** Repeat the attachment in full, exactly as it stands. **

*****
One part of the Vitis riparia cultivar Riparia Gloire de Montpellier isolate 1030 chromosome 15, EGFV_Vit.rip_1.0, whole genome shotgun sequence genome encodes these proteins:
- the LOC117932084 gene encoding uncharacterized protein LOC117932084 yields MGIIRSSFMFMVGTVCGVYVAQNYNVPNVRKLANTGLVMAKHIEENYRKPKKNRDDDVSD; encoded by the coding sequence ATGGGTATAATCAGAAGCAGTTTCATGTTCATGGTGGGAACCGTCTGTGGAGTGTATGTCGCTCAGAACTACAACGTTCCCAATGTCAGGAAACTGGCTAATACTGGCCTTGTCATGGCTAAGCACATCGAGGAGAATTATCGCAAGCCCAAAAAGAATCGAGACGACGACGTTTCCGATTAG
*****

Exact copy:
One part of the Vitis riparia cultivar Riparia Gloire de Montpellier isolate 1030 chromosome 15, EGFV_Vit.rip_1.0, whole genome shotgun sequence genome encodes these proteins:
- the LOC117932084 gene encoding uncharacterized protein LOC117932084 yields MGIIRSSFMFMVGTVCGVYVAQNYNVPNVRKLANTGLVMAKHIEENYRKPKKNRDDDVSD; encoded by the coding sequence ATGGGTATAATCAGAAGCAGTTTCATGTTCATGGTGGGAACCGTCTGTGGAGTGTATGTCGCTCAGAACTACAACGTTCCCAATGTCAGGAAACTGGCTAATACTGGCCTTGTCATGGCTAAGCACATCGAGGAGAATTATCGCAAGCCCAAAAAGAATCGAGACGACGACGTTTCCGATTAG